1M.Sc Graduated of Medical Physics, Department of Medical Physics, Semnan University of Medical Sciences, Semnan, Iran
2Assistant Professor, Department of Medical Physics, Semnan University of Medical Sciences, Semnan, Iran
3Associate Professor, Department of Medical Physics, Semnan University of Medical Sciences, Semnan, Iran
4Professor, Head of Social Determinants of Health Research Center, Semnan University of Medical Sciences, Semnan, Iran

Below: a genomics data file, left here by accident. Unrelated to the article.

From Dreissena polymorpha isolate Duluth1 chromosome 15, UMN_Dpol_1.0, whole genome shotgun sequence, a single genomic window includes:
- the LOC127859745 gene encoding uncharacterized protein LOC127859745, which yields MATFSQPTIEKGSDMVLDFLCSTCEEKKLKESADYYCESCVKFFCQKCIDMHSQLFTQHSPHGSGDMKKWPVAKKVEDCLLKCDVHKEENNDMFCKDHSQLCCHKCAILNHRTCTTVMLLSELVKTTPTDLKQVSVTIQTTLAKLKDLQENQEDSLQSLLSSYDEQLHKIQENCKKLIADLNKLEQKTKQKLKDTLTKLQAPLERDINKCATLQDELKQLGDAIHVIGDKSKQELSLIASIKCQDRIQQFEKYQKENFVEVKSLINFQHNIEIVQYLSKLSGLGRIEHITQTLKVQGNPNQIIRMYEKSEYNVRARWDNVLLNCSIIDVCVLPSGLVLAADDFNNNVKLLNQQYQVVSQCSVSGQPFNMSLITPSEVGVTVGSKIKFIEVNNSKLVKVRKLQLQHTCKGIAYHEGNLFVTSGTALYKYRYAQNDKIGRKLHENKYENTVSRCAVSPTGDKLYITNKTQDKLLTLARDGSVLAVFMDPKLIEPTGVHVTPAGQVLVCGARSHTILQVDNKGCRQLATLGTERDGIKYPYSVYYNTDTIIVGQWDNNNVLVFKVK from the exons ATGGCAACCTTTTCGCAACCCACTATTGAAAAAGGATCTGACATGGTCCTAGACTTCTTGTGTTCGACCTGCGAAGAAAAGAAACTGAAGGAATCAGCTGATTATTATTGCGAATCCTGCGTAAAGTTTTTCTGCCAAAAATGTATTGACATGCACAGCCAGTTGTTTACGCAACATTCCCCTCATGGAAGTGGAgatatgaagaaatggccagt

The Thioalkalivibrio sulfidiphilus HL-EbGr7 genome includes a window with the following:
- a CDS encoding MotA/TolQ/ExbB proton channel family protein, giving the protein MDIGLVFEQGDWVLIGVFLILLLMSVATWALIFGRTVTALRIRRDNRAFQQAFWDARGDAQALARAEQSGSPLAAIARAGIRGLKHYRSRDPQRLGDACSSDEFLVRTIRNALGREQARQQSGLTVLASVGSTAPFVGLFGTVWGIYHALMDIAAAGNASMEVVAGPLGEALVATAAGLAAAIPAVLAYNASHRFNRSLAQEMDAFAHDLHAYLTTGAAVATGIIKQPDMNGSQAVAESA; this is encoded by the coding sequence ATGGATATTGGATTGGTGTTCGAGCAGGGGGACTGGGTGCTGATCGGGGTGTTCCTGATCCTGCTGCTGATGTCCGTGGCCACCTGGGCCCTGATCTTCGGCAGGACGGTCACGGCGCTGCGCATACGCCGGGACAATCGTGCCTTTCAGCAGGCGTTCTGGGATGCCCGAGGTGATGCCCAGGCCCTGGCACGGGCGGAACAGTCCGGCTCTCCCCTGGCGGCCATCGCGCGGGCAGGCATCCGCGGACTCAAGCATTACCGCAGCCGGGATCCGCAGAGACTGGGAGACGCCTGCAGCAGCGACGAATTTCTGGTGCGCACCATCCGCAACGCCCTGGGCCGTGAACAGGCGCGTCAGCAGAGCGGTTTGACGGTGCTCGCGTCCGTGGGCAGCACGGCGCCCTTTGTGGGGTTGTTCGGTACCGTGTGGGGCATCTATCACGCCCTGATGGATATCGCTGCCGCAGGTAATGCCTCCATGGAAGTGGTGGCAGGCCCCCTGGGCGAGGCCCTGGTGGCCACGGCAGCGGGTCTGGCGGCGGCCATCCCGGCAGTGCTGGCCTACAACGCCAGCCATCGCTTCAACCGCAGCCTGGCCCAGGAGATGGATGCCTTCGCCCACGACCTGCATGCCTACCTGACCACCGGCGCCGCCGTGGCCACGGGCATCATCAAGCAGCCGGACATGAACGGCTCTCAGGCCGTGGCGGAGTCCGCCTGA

Medical linear accelerators are one of the most widespread methods for cancer treatment. Despite their advantages, unwanted photoneutrons are produced by high energy linacs. This photoneutrons are as undesired doses to patients and a significant problem for radiation protection of the staffs and patients. Photoneutrons radiological risk must be evaluated because of their high LET and range.in order to achieving this aim, photoneutron spectrum are calculated. The head of linac and a common treatment room was simulated by the MC code of MCNPX. Photoneutron spectrum was calculated in different field sizes, distances from isocenter and different cases (with and without structures and materials such as flattening filter, compensator, air and treatment room walls).The inclusion of the flattening filter and compensator had not any effects on shaping the photoneutron spectrum but neutron fluence and the average neutron energy are reduced obviously. Also effect of air on photoneutron spectrum was negligible. The calculation of photoneutron spectrum with concrete walls show that the component of fast neutrons is decreased and thermal neutrons are increased due to the room-return. In this case, with increasing distance from isocenter, fast neutrons are decreased and thermal neutrons are increased. As the field size is increased from 5×5 to 15×15 cm2, the neutron flux is increased clearly in isocenter. The neutrons flux are decreased near the door due to maze effect. The photoneutron spectrum investigation and risk estimation due to inclusion of neutron contamination in treatment room prevent from secondary cancer mortality.